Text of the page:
Sylvio Berlusconi’s attempt to convince the European institutions he can balance Italy’s books by 2013 failed to convince Italian protesters gathered in Brussels. He has lost all credibility in their eyes.
That is partly over his austerity plan, and partly because in going to Brussels he missed an appointment with magistrates, to respond to allegations that he paid hush money to a businessman who introduced him to prostitutes.
One demonstrator fed up with Berlusconi said: “The austerity plan can act to reduce the deficit but it is a great weight on growth prospects.”
Another sceptic added: “The plan was modified four or five times. This shows that the government is incapable of responding to the country’s needs and that European and international pressures are needed to get results, even small results.”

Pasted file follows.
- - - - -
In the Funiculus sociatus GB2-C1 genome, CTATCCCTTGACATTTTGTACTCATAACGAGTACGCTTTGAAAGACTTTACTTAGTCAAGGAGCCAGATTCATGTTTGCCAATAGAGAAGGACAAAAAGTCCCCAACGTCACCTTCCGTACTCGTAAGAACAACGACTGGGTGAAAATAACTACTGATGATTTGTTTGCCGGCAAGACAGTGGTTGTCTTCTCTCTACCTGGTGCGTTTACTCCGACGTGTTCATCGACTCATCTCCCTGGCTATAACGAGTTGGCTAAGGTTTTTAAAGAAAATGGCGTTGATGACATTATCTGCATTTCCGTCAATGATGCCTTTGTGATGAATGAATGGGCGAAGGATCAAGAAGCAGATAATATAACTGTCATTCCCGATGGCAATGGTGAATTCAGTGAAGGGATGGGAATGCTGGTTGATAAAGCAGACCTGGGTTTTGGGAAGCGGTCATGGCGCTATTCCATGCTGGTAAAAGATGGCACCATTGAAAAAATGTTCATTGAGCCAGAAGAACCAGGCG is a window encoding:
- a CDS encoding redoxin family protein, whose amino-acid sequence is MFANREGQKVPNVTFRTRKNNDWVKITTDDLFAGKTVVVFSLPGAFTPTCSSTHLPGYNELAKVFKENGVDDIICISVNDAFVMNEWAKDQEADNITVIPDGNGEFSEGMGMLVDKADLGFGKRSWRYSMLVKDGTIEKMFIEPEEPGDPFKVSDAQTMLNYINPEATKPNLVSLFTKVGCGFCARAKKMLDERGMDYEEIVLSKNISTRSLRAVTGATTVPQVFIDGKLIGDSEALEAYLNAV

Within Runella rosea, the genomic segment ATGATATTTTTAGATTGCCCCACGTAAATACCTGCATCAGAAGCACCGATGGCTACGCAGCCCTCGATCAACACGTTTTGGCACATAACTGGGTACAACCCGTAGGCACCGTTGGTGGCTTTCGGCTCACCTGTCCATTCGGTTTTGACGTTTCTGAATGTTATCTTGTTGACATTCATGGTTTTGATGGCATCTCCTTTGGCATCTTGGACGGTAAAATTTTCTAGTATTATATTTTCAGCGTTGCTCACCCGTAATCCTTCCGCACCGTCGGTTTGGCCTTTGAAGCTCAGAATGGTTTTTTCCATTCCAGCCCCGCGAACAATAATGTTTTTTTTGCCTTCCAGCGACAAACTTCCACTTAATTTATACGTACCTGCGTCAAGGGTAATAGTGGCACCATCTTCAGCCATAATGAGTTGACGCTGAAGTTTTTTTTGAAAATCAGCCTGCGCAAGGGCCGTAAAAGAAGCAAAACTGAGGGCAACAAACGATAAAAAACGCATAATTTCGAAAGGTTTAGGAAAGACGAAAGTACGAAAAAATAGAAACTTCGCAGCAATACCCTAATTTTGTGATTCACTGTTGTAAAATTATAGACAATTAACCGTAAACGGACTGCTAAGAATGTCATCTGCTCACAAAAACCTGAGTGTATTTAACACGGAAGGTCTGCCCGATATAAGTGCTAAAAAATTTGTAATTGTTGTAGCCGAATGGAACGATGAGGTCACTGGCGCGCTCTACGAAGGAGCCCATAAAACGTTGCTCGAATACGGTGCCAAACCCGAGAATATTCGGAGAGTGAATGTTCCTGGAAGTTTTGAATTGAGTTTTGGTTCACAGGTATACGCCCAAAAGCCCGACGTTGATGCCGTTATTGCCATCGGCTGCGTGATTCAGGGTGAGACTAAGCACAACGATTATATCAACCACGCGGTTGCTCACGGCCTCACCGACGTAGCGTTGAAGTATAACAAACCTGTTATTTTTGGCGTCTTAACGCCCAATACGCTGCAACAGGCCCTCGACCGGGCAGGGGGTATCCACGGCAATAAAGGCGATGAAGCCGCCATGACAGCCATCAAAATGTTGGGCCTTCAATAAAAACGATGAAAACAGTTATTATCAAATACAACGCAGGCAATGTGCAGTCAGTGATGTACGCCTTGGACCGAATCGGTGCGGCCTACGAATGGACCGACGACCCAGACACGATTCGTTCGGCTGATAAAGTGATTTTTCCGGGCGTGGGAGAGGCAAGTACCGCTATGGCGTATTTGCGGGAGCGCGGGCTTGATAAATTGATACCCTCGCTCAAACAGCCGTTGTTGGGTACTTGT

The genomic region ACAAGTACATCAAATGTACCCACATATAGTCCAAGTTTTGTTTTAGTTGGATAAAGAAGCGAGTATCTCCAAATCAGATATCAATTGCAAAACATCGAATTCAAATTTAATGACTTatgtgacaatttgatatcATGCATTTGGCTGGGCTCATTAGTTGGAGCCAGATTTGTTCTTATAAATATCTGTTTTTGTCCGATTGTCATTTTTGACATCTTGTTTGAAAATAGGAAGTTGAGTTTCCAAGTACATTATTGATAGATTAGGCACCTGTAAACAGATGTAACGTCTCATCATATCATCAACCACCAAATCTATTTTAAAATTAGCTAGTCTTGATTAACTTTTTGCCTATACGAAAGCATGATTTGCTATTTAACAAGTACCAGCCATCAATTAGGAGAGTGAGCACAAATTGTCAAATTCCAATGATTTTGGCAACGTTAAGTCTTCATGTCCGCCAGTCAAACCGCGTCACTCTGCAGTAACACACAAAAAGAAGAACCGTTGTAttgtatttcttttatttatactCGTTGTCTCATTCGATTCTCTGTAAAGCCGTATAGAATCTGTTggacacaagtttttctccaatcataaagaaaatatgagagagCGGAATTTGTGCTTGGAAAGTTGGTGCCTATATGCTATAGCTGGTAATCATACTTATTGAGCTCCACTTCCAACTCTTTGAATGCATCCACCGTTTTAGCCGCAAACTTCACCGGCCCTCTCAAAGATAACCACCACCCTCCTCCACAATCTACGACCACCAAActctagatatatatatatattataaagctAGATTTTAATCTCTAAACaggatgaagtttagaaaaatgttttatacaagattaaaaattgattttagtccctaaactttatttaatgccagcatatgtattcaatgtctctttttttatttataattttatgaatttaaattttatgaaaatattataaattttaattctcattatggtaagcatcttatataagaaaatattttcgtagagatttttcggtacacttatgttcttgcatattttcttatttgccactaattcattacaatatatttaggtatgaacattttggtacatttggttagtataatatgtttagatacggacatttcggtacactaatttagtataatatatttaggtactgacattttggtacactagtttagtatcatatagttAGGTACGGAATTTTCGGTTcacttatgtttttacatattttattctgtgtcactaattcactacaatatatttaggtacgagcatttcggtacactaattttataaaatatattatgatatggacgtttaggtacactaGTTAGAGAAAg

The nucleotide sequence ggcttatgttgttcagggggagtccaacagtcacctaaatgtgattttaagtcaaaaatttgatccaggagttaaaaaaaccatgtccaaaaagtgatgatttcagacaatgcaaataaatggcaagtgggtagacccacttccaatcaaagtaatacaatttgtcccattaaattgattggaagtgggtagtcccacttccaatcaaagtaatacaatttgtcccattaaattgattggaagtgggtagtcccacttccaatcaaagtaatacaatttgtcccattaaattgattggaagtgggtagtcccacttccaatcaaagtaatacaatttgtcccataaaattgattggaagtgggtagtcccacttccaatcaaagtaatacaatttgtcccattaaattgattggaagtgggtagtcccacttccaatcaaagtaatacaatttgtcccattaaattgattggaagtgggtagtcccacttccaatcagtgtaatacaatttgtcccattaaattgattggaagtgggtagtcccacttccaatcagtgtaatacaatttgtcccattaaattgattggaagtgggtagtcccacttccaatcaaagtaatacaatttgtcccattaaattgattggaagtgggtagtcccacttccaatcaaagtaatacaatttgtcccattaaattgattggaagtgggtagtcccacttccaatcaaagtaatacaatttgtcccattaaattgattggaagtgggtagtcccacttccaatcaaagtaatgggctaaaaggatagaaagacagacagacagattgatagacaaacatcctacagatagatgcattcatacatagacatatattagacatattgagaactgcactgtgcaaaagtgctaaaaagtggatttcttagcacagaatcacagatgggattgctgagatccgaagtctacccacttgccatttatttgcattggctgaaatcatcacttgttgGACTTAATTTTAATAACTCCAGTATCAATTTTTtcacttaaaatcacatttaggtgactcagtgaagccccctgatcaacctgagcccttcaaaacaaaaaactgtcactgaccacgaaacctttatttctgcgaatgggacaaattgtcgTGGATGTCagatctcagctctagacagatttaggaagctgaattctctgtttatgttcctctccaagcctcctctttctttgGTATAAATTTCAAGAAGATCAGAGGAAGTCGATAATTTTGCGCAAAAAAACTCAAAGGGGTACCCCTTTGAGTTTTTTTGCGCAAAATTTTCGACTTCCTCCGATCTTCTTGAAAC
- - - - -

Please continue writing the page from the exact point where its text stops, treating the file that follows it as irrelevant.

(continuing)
In Rome, hundreds of ordinary Italians hung around outside the parliament, representative of many more who are frustrated with the Berlusconi administration’s project. It is far costlier than originally proposed and several weeks late in coming.
Last week, thousands demonstrated in major cities, before the people’s mobilisation ran out of steam. The figures are daunting: the 1.9 trillion euro national debt is 120 percent of Italy’s GDP. To win the European Central Bank’s backing, the government reinforced its plan.
Among the main measures, a one percent VAT rise to 21 percent is meant to garner 700 million euros between now and the end of the year — and more than four billion euros annually by 2013. People earning more than 300,000 euros per year would pay a three percent extra solidarity tax. And women would retire five years later than they do now, at age 65, like Italian men.
There are also provisions for national and local administrative spending cuts and more action against tax dodgers, including, in cases of serious convictions, prison.